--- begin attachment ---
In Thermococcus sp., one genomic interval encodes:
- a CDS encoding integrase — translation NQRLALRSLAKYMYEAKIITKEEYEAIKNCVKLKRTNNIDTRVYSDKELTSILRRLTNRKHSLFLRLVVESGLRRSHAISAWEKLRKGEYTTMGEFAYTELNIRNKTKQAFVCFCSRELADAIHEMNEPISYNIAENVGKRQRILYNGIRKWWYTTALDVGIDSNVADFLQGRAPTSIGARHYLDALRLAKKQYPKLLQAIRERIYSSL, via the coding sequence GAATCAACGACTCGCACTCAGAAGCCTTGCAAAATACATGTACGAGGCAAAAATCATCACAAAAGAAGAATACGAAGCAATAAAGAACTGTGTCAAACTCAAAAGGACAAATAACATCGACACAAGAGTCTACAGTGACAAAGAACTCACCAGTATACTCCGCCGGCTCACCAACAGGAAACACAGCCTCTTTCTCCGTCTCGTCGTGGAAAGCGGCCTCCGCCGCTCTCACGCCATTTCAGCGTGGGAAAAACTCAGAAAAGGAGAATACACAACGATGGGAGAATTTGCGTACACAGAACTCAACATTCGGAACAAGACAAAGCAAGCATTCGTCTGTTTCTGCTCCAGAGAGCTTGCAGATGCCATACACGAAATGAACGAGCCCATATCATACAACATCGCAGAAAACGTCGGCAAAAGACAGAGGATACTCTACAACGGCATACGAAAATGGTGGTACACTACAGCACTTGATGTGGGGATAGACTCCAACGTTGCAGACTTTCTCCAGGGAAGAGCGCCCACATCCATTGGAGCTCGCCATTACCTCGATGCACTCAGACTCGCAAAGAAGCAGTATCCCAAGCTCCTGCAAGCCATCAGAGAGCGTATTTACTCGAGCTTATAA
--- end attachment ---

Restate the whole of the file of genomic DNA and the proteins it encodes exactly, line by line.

In Thermococcus sp., one genomic interval encodes:
- a CDS encoding integrase — translation NQRLALRSLAKYMYEAKIITKEEYEAIKNCVKLKRTNNIDTRVYSDKELTSILRRLTNRKHSLFLRLVVESGLRRSHAISAWEKLRKGEYTTMGEFAYTELNIRNKTKQAFVCFCSRELADAIHEMNEPISYNIAENVGKRQRILYNGIRKWWYTTALDVGIDSNVADFLQGRAPTSIGARHYLDALRLAKKQYPKLLQAIRERIYSSL, via the coding sequence GAATCAACGACTCGCACTCAGAAGCCTTGCAAAATACATGTACGAGGCAAAAATCATCACAAAAGAAGAATACGAAGCAATAAAGAACTGTGTCAAACTCAAAAGGACAAATAACATCGACACAAGAGTCTACAGTGACAAAGAACTCACCAGTATACTCCGCCGGCTCACCAACAGGAAACACAGCCTCTTTCTCCGTCTCGTCGTGGAAAGCGGCCTCCGCCGCTCTCACGCCATTTCAGCGTGGGAAAAACTCAGAAAAGGAGAATACACAACGATGGGAGAATTTGCGTACACAGAACTCAACATTCGGAACAAGACAAAGCAAGCATTCGTCTGTTTCTGCTCCAGAGAGCTTGCAGATGCCATACACGAAATGAACGAGCCCATATCATACAACATCGCAGAAAACGTCGGCAAAAGACAGAGGATACTCTACAACGGCATACGAAAATGGTGGTACACTACAGCACTTGATGTGGGGATAGACTCCAACGTTGCAGACTTTCTCCAGGGAAGAGCGCCCACATCCATTGGAGCTCGCCATTACCTCGATGCACTCAGACTCGCAAAGAAGCAGTATCCCAAGCTCCTGCAAGCCATCAGAGAGCGTATTTACTCGAGCTTATAA